Euro falls to near two-year lows as stocks end week on a choppy note

<p>Early tentative gains for European stocks quickly subsided in weaker afternoon trading in lower volumes, forcing the FTSE 100 into negative territory by around 0.2%, […]</p>

Early tentative gains for European stocks quickly subsided in weaker afternoon trading in lower volumes, forcing the FTSE 100 into negative territory by around 0.2%, with an hour to go until the close.

Trading has been very choppy today which is typified by lower volumes and short term trading habits that traders continue to exert in the face of the euro crisis and Spanish banking uncertainty. The positive start to trading was short-lived and this perhaps was fairly easy to recognise considering the morning Index gains were led by buys into pharmaceutical stocks and insurance firms, with investors showing little motivation to buy aggressively into financial or mining stocks – two sectors that are firmly weighted in high risk appetite.

The suspension of Bankia’s shares this morning following an expected request for full state rescue to the tune of €15bn was perhaps not a huge surprise but what it does is keep the euro crisis and Spanish banking crisis firmly at the forefront of investor minds in Europe, who are therefore refraining from carrying much risk over into the weekend. Spanish benchmark 10-year bond yields rose on the back of the Spanish banking concern to trade back above 6.33% today, which create a bearish knock on effect to broader European stocks.

The calls from the Catalan President Artur Mas however to the Spanish government to help support it financially and other regions in Spain has also further hit sentiment. Catalonia is Spain’s wealthiest autonomous region and so the fact that it has proclaimed to be running out of options to meet its debt liabilities, maintains huge pressure on the Spanish government to help support its struggling economic elements whilst at the same time attempting to reign in its deficit.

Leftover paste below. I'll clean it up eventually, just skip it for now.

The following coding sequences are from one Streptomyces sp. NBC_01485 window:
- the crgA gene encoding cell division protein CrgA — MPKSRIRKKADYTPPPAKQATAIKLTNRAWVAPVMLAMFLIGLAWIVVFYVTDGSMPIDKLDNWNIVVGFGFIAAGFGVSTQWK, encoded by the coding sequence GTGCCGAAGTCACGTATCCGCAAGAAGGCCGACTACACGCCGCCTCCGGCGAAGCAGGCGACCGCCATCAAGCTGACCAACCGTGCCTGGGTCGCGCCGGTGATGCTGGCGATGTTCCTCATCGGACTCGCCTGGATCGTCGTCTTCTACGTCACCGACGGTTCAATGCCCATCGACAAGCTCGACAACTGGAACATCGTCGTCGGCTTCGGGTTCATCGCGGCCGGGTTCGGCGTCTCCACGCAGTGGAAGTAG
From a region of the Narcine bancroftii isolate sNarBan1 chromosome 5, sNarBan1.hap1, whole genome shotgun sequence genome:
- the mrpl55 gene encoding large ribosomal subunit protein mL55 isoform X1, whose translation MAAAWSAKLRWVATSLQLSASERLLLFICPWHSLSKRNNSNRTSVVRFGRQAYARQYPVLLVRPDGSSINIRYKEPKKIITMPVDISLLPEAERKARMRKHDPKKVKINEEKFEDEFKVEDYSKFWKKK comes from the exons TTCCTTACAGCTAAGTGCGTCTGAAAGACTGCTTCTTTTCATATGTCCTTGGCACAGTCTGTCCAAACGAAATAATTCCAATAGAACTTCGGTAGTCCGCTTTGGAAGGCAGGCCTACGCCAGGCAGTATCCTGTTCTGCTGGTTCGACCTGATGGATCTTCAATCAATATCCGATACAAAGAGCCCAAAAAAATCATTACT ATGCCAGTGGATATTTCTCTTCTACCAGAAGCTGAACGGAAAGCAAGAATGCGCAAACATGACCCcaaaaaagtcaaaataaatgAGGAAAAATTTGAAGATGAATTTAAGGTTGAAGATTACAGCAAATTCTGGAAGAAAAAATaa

Spain is right now in a perfect fiscal storm. The country is attempting to reduce its debt to GDP ratio to levels approved by the eurozone through austerity whilst at the same time faces huge unemployment levels – 1 in 4 adults are unemployed currently – and its banks are in the middle of a liquidity crisis thanks to toxic mortgage debt. At the same time, its bond yields are reaching unsustainable territory, which reduces its ability to issue new debt to help bailout out its struggling lenders such as Bankia, forcing the country to pressure the ECB into increasing liquidity pools further, an action the ECB has strongly attempted to side step given its previous support to sovereign bond markets.

The euro has also hit a fresh near two-year lows today to trade below $1.25 for the first time since June 2010, echoing similar fragile sentiment in European stock markets. A statement from the Deputy Prime Minister of Belgium that Central Banks and companies would be making a grave error if they were not preparing for Greece to leave the euro, whilst not necessarily incorrect to make such a statement, further qualified that this remains a credible prospect.

The momentum behind the euro’s weakness certainly has the ability to drag the single currency back to the $1.19 level in the near term at its current trajectory, where a break below $1.19 would mark a significant turning point in the euro’s life thus far.

The FTSE 100 has found a platform of support at around the 5250 level, but its continued failure to build upon short term spikes to the upside echoes a broader theme of fragile sentiment and short term trading, with investors happy to lock in their gains quickly. We need to see the FTSE 100 back above the 5400 level for some confidence to re-emerge into the markets, but a break below 5250 puts the 5000 back into play.

Surprisingly strong data out of the US in the form of Michigan consumer sentiment was not enough to encourage some buying into late afternoon. The US sentiment measure rose to 79.3, whilst the forward looking part of the reading – Expectations – rose to its highest point since July 2007. The strength of this data was a real surprise and shows that perhaps US consumers are more optimistic than investors are currently expecting them to be.

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